The source also noted that the aircraft from which the parts were cannibalised might have been destroyed because many parts were taken from the aircraft. He said, “You cannibalise Arik aircraft and give the parts to Aero. It is not only that engine that was taken away but other parts were also taken away. Since AMCON took over Aero five years ago, its debts have increased and its fleet depleted.
They talked about corporate governance but under that corporate governance Aero has not improved; rather its existence is being threatened. So how are we sure it has continued to maintain its well-known safety standard when most of its technical workers have been sacked?”
The source warns that the new management of Arik should not be given arbitrary powers to do whatever it likes with the airline’s equipment and aircraft fleet, “because the airline still employs over 2, 000 workers and that AMCON took over the airline does not mean that it should leave the airline in ruins, as it did to other companies it has taken over.
“The objective of AMCON is to rejuvenate companies in financial straits but what it has done so far is to provide quick death for these companies it has taken over; and that is what everybody who knows aviation well know will eventually happen to Arik. It has already happened to Aero and AMCON is now robbing Peter to pay Paul. When they kill Arik we will know what will happen to the aviation industry.”
However, when THISDAY spoke to industry experts to appraise the action taken by Aero in acquiring aircraft parts from Arik Air, many acknowledged that it was a normal industry practice. But a source from the former management of Arik criticised AMCON for seeking to “decapitate” the aircraft in the airline’s fleet “because it really has nothing to lose. AMCON can give away all the Arik aircraft parts to rebuild Aero and may even take some of the aircraft and paint them in Aero livery because people have severely criticised the corporation for destroying Aero. Now, it wants to rebuild Aero with Arik assets; and then what will happen to Arik?”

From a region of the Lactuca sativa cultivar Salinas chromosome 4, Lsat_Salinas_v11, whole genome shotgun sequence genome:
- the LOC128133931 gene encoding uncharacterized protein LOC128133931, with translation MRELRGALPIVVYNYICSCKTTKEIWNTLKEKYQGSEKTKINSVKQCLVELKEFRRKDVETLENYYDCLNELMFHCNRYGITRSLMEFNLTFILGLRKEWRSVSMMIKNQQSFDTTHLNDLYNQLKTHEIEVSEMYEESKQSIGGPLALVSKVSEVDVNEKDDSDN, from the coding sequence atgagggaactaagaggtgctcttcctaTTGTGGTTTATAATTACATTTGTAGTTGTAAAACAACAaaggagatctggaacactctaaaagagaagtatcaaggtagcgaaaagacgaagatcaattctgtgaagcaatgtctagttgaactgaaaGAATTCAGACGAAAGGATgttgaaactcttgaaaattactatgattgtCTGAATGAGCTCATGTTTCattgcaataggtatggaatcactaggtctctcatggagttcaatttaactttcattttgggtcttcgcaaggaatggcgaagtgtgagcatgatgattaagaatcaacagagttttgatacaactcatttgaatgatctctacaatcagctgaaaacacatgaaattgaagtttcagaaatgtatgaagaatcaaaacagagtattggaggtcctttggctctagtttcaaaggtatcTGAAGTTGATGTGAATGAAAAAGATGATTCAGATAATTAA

But an aviator and airline operator with over 20 years’ experience as a pilot, who did not want to be named, told THISDAY that leasing aircraft between airlines was a long industry practice, which is not frowned on by the regulatory authority.
According to the industry expert, “Engine is an asset of its own and it is different from the aircraft.
Those who manufacture aircraft are different from those that manufacture engines. There is a kind of separation of powers. This was purposely done by the US Federal Aviation Administration (FAA) to ensure safety. So you can move aircraft engine and put it in another aircraft.
“I have leased engine before. I sent mine for overhaul. This is allowed in the industry. But the manufacturer of the engine is the only one that has the right to move an engine, but they have representatives. I have two of such in my company, so when I order for engine the manufacturer deals with those in my company whom they know by name. But before I employed them, the manufacturers used to come and install the engine themselves.
So there is really nothing wrong. It is called exchange.”
He noted, however, that there was an engine log card that reads the progress and the hours the engine has worked and records its performance, noting that when the engine is moved to the airframe of another aircraft, the log card ought to be there.
“There is nothing wrong in leasing engine as far as there is good documentation following it. The regulatory authority is only notified about it,” he added.
But some industry observers nurse fears about the future of Arik Air because “those who are running it may not have the best of intentions for the airline. We are losing hope everyday as the number of aircraft in the fleet continues to deplete,” as one observer put it.